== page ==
< SWITCH ME >

When we saw the programme of the theatre tour – the eight cities, seven days deal – we started thinking about a deadline when everyone would explode. Most of us thought day three was a sensible day to explode on as it was the hardest: the group attended two plays in two different countries (Germany and Switzerland). However, we turned out to be unexpectedly disciplined and the exhaustion only took over on day five. And even then, we managed to turn it into something creative and positive. Here's what happened.

On the way to Maribor (Slovenia), two of our travel buddies staged a short play on the bus. Anne, who is a playwright in Berlin, wrote the script and Gina, an actress from Romania, performed as one of the characters. The moment was particularly inspiring because it was the first time that a part of the group came together to create something after witnessing all the big talks and seeing all the different plays. The topic of the play was borders and how they influence people's lives – especially when borders separate a family. This is something quite common nowadays in Europe, with free movement enabling people to go from one place to the other. However, what does this do to the individual? How does it influence his/her ties to family and origins in general? This is one of the social realities that European theatre could and should address. Everyone on the bus felt quite strongly that the moment Anne and Gina created was one of the most relevant and debate-prompting of the whole tour. Everyone was also left speechless for a number of minutes as we thought about what we should do or say next.

And on the fourth day they staged a play on the bus and it was good.

The ETC group left Zurich early in the morning and had a long drive to the Tuscan town of Prato. Given that the members of the caravan already feel like family after travelling together for several days, the bus activities on Sunday became more dynamic. Therefore, after our Italian friend Gherardo – a theatre critic – gave us a few details about the play we were about to see that evening, The Belle Vue directed by Paolo Magelli, part of the group decided to have a dramatic reading of the English version of the text. The impromptu play brought everyone to life and channelled the team's focus, making us forget about the sleep deprivation and the long distances we covered. Later that evening, we saw the show at the Teatro Metastasio di Prato – as lovely as it was, we were better.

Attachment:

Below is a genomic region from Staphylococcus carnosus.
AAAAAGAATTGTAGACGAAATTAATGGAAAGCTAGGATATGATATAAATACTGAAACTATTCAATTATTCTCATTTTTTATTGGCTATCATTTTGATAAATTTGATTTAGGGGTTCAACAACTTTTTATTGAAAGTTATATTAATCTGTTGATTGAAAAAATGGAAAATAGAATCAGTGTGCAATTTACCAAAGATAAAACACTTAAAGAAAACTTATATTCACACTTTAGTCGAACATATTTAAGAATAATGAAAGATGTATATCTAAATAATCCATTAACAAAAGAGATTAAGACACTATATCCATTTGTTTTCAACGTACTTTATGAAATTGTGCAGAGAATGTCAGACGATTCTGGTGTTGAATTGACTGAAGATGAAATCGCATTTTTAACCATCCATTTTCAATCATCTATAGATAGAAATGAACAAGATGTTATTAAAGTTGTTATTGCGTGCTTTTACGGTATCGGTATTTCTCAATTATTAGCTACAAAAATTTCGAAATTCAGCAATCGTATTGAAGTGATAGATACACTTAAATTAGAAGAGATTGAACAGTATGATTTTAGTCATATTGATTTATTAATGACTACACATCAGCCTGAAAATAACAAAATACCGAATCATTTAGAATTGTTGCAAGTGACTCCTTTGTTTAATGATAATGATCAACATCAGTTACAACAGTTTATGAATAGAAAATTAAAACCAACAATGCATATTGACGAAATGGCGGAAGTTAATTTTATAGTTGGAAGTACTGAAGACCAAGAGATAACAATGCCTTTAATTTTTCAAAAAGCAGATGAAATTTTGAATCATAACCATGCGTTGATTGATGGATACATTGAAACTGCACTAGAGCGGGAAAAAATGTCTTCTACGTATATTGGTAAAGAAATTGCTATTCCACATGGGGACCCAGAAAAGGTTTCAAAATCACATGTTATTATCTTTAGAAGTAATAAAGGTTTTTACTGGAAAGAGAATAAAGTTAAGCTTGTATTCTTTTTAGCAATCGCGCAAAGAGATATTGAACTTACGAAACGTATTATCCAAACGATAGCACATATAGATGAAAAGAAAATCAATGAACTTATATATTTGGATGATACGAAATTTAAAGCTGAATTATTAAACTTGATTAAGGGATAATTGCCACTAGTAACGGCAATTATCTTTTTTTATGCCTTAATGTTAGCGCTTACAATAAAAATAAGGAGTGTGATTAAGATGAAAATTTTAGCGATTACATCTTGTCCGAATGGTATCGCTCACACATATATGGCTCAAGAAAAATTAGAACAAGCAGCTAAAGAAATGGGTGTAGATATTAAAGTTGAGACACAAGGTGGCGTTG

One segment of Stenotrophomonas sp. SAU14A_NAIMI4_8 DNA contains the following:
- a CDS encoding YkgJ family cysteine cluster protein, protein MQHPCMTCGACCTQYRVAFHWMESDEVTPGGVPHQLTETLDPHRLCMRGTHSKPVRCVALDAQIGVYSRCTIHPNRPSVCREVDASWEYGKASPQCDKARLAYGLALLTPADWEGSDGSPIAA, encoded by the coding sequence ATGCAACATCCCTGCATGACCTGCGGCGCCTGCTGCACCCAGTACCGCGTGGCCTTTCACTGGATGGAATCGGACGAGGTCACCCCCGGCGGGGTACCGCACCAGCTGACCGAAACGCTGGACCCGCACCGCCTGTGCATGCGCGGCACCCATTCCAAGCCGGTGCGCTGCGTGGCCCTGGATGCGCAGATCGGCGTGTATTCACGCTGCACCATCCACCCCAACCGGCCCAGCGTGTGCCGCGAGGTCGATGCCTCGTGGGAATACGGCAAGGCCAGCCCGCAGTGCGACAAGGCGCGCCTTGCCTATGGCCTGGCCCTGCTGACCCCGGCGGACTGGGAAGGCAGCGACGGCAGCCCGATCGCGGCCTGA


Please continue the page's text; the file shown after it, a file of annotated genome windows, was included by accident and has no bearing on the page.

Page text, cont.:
Another special moment during our journey to Prato was spoken-word poetess Deborah Stevenson's performance for the group (you already know Deborah from the interview E&M published on Day 2). Deborah performed two poems - one in which she brilliantly impersonated an American pastor - and showed us clips from her earlier artistic experiences in London. The mini-show made us fall in awe with the talented poet and ended in tears and applause. We strongly recommend you keep an eye on Deobrah and her passionate work.

I don't know about your weekend, but we on the ETC Spring Tour managed to see two plays in two different countries in just a few hours. Day 3 was exhausting, but then again it gives us many tales to share with you.

After leaving Liege, we went back to Germany in the small town of Karlsruhe, near the border with France. There we visited the Badisches Staatstheater and saw an endearing short play for toddlers at the Children's Theatre. All I can say is that I never thought plays for under five year olds could be so lovely – the two actors on stage used body movement and dance to take us on a meteorological journey, from cold lands to warm beaches. Us grownups might have been more excited than the target audience, I'll admit.

The European Theatre Convention’s (ETC) first ever Spring Tour is in full bloom across the continent. For seven days, a caravan of five young artists, several journalists and ETC members are travelling east to west and north to south in a tour bus, aiming to examine the role of theatre in a time of uncertainty and crisis in Europe. Day one in lovely Stuttgart is already over and opened up discussions on the role of politics in supporting the arts and on theatre as a tool for promoting debate and change in society. E&M will keep you up to date with all the talks, productions and interesting people met along the way.